- The Washington Times - Monday, July 27, 2009

The Obama administration is hoping that two days of high-level talks with top Chinese officials in Washington this week will help restore China’s confidence in the dollar and to restore some balance to the lopsided U.S. trade deficit with Beijing.

President Obama, during opening ceremonies Monday morning at the Ronald Reagan Building and International Trade Center, stressed the two countries’ special bond as two of the world’s economic superpowers.

“The relationship between the United States and China will shape the 21st century, which makes it as important as any bilateral relationship in the world,” Mr. Obama said. “That reality must underpin our partnership. That is the responsibility we bear.”

Treasury Secretary Timothy F. Geithner sidestepped contentious issues of currency and trade in favor of emphasizing areas of agreement, striving to ease the fears of Chinese investors who have gobbled up hundreds of billions of dollars of U.S. debt.

“The actions taken by the United States and China made a substantial contribution to our collective success in blunting the force of the [current economic] crisis and restoring confidence,” Mr. Geithner said. “And both countries have made clear our commitment to maintain strong policy responses until recovery is firmly in place.”

Mr. Geithner added that close cooperation between the United States and China will be critical to design a “new framework to ensure sustainable and balanced global growth.”

Mr. Geithner made no mention of sore spots such as the value of China’s currency, which many in the West say is grossly undervalued and contributes to the United States’ skyrocketing trade deficit with China.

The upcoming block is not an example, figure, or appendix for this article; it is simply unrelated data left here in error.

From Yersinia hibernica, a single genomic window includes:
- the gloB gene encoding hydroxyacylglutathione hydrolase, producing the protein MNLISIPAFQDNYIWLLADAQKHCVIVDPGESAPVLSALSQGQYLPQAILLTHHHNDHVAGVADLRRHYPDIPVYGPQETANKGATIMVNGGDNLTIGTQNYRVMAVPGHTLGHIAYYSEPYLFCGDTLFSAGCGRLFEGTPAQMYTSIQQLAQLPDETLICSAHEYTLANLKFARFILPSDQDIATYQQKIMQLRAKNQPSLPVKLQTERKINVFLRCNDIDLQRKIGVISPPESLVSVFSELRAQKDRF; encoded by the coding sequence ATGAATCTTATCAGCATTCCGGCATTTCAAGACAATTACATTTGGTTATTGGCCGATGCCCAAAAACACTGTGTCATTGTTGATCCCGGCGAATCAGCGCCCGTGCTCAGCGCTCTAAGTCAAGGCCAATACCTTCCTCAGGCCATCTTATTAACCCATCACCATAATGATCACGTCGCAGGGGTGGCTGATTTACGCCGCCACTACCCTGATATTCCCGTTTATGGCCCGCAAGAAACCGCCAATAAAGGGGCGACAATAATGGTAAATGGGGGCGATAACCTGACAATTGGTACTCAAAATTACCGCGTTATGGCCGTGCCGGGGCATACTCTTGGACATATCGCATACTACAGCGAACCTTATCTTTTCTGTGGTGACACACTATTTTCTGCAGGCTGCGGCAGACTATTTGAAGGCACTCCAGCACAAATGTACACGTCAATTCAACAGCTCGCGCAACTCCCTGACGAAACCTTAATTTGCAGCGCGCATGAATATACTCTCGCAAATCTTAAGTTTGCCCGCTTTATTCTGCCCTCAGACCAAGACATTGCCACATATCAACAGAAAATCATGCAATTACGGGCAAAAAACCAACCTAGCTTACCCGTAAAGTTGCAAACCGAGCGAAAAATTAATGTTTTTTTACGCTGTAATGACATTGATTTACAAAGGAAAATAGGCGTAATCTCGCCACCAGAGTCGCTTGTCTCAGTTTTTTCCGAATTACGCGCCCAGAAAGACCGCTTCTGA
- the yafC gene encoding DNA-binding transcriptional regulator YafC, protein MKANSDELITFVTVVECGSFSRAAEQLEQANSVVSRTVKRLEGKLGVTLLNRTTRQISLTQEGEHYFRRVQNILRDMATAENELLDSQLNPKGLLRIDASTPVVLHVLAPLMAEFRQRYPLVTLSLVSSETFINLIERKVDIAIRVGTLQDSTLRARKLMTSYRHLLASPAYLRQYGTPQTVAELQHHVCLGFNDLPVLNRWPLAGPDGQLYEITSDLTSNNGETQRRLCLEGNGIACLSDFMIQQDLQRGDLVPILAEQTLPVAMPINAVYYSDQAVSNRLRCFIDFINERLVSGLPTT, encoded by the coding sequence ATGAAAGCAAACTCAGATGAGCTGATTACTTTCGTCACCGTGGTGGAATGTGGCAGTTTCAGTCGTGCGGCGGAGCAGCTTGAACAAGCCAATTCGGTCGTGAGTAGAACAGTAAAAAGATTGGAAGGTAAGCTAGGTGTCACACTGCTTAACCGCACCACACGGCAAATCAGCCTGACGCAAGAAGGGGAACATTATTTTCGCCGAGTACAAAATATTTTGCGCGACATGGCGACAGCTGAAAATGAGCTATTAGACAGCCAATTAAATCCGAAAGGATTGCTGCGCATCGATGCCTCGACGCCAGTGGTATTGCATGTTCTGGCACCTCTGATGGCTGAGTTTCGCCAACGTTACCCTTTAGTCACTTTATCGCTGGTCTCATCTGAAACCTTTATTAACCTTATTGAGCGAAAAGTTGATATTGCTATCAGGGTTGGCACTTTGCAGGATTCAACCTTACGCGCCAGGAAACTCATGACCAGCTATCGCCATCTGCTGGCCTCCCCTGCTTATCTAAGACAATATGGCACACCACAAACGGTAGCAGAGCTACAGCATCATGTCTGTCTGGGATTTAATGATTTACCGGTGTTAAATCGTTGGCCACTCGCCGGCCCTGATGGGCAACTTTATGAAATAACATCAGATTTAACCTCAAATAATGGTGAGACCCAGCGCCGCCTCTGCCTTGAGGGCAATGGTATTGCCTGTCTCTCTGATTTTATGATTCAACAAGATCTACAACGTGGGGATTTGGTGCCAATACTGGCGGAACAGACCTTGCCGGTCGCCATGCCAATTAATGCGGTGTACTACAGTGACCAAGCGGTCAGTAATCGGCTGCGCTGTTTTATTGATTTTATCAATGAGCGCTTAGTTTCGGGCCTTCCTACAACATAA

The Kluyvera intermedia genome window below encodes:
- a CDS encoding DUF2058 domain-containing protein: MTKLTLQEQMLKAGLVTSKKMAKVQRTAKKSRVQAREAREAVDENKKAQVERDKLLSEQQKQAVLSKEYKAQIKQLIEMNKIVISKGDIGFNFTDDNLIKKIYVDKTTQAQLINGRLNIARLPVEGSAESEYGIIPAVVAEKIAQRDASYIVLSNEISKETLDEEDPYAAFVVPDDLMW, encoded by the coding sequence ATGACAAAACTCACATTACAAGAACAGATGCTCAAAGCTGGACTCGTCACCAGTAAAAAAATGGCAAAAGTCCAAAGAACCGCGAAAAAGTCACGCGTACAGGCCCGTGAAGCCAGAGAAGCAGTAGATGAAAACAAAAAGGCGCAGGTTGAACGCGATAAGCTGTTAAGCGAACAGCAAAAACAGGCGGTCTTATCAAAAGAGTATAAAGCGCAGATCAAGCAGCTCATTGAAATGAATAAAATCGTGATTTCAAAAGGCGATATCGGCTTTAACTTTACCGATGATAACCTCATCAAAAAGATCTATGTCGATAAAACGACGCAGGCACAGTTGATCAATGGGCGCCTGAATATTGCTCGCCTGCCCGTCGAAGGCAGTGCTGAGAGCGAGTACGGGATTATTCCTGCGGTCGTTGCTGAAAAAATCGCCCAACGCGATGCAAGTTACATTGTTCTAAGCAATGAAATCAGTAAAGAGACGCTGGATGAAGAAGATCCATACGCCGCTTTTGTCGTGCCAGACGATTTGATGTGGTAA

Secretary of State Hillary Rodham Clinton, who also spoke at the event, said the United States and China should be collaborators — not competitors — on economic and strategic fronts. “Although past relations between the United States and China have been influenced by the idea of a balance of power among great nations, the fresh thinking of the 21st century can move us from a multipolar world to a multipartner world,” she said. “It is our hope that the dialogue we initiate today will enable us to shape that common agenda.”

China also accentuated the positive Monday. Chinese President Hu Jintao, who isn’t attending the summit, said in a written statement said that the two countries “shoulder important responsibilities on a host of major issues concerning peace and development of mankind.”

Despite the cozy public rhetoric, it’s uncertain whether the talks — most of which are being held behind close days — will produce any meaningful headway in solving many sharp economic differences.

China holds about $768 billion of U.S. Treasury securities, making the communist country the United States’ biggest creditor.

China’s central bank in March rocked markets worldwide by suggesting the dollar be replaced as the world’s key reserve currency with an alternative currency or basket of currencies. Chinese officials recently have held their tongue on the issue, saying instead they are satisfied that the Obama administration is serious about tackling the U.S. deficits once the economy and the banking sector recover.

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